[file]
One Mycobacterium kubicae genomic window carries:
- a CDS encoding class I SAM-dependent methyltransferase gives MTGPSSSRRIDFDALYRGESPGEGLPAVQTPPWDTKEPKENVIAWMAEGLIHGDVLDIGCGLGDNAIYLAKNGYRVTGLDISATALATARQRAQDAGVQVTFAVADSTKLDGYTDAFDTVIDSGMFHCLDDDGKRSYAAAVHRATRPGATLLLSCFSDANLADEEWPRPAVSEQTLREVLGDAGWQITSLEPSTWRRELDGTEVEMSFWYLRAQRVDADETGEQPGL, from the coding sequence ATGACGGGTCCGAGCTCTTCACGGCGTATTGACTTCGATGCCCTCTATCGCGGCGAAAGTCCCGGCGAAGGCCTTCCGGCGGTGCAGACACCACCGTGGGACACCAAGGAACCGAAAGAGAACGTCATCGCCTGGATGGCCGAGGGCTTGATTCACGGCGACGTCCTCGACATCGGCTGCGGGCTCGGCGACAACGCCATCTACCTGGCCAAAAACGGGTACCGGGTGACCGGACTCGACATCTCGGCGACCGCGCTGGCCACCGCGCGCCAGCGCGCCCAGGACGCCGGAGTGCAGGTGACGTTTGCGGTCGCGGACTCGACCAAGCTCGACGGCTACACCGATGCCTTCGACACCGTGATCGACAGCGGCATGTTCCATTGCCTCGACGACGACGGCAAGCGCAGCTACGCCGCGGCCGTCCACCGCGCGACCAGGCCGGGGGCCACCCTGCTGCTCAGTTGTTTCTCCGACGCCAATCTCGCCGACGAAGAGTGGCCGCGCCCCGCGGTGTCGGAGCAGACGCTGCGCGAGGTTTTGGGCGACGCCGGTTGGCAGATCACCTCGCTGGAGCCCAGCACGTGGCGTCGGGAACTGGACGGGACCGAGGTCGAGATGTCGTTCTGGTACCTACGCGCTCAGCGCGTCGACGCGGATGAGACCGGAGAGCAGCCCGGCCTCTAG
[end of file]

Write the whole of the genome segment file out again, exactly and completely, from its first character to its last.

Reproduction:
One Mycobacterium kubicae genomic window carries:
- a CDS encoding class I SAM-dependent methyltransferase gives MTGPSSSRRIDFDALYRGESPGEGLPAVQTPPWDTKEPKENVIAWMAEGLIHGDVLDIGCGLGDNAIYLAKNGYRVTGLDISATALATARQRAQDAGVQVTFAVADSTKLDGYTDAFDTVIDSGMFHCLDDDGKRSYAAAVHRATRPGATLLLSCFSDANLADEEWPRPAVSEQTLREVLGDAGWQITSLEPSTWRRELDGTEVEMSFWYLRAQRVDADETGEQPGL, from the coding sequence ATGACGGGTCCGAGCTCTTCACGGCGTATTGACTTCGATGCCCTCTATCGCGGCGAAAGTCCCGGCGAAGGCCTTCCGGCGGTGCAGACACCACCGTGGGACACCAAGGAACCGAAAGAGAACGTCATCGCCTGGATGGCCGAGGGCTTGATTCACGGCGACGTCCTCGACATCGGCTGCGGGCTCGGCGACAACGCCATCTACCTGGCCAAAAACGGGTACCGGGTGACCGGACTCGACATCTCGGCGACCGCGCTGGCCACCGCGCGCCAGCGCGCCCAGGACGCCGGAGTGCAGGTGACGTTTGCGGTCGCGGACTCGACCAAGCTCGACGGCTACACCGATGCCTTCGACACCGTGATCGACAGCGGCATGTTCCATTGCCTCGACGACGACGGCAAGCGCAGCTACGCCGCGGCCGTCCACCGCGCGACCAGGCCGGGGGCCACCCTGCTGCTCAGTTGTTTCTCCGACGCCAATCTCGCCGACGAAGAGTGGCCGCGCCCCGCGGTGTCGGAGCAGACGCTGCGCGAGGTTTTGGGCGACGCCGGTTGGCAGATCACCTCGCTGGAGCCCAGCACGTGGCGTCGGGAACTGGACGGGACCGAGGTCGAGATGTCGTTCTGGTACCTACGCGCTCAGCGCGTCGACGCGGATGAGACCGGAGAGCAGCCCGGCCTCTAG